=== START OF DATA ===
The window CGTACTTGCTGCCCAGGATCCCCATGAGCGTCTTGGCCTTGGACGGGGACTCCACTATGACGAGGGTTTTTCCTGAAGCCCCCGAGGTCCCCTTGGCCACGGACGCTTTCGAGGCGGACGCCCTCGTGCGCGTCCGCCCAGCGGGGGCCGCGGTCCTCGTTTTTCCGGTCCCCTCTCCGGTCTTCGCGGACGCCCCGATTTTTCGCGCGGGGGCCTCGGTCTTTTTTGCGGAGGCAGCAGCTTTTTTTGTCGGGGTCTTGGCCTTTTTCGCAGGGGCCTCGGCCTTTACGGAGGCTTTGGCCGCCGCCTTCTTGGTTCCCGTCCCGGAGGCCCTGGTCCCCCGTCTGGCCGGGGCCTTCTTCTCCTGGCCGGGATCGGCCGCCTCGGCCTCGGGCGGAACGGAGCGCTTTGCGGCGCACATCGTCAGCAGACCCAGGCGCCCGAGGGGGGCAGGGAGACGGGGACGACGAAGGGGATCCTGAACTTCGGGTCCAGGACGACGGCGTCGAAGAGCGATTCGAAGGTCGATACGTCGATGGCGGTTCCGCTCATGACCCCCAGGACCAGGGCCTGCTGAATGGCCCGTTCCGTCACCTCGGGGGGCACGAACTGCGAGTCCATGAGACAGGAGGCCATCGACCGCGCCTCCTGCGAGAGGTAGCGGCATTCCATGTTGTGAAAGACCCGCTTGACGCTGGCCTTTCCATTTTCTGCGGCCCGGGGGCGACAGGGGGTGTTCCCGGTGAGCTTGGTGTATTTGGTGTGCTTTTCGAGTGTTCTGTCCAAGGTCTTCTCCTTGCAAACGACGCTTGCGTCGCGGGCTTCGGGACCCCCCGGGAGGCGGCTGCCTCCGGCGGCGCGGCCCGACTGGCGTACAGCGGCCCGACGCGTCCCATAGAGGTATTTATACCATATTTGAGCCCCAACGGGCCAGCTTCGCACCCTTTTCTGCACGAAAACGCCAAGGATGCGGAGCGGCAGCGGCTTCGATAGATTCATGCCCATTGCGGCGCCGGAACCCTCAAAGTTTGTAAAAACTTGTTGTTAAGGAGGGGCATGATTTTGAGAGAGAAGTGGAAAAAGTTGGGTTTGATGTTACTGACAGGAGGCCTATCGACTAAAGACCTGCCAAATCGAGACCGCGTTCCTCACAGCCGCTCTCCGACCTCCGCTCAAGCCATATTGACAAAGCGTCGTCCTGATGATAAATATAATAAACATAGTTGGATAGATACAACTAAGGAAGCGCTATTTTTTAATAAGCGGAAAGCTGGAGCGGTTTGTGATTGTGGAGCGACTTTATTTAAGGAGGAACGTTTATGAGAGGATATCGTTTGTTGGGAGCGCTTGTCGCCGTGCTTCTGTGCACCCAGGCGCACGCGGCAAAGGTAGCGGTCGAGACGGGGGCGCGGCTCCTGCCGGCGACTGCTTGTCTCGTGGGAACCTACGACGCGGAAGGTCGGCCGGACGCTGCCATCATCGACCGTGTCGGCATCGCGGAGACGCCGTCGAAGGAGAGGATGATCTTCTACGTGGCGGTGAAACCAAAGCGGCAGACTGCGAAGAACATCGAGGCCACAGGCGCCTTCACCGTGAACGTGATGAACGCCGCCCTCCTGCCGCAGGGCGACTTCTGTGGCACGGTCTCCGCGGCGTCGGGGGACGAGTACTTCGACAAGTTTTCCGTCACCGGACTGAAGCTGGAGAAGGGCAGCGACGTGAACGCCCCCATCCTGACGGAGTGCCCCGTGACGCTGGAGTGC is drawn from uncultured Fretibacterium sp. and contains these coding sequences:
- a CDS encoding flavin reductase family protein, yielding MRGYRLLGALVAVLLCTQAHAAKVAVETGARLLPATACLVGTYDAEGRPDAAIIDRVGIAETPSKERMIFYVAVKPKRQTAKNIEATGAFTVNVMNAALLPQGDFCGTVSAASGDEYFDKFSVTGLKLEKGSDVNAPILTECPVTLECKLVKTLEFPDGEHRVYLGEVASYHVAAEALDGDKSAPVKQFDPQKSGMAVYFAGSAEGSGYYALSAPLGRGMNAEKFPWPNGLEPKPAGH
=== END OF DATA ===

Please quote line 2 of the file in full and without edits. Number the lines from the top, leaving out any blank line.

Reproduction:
- a CDS encoding flavin reductase family protein, yielding MRGYRLLGALVAVLLCTQAHAAKVAVETGARLLPATACLVGTYDAEGRPDAAIIDRVGIAETPSKERMIFYVAVKPKRQTAKNIEATGAFTVNVMNAALLPQGDFCGTVSAASGDEYFDKFSVTGLKLEKGSDVNAPILTECPVTLECKLVKTLEFPDGEHRVYLGEVASYHVAAEALDGDKSAPVKQFDPQKSGMAVYFAGSAEGSGYYALSAPLGRGMNAEKFPWPNGLEPKPAGH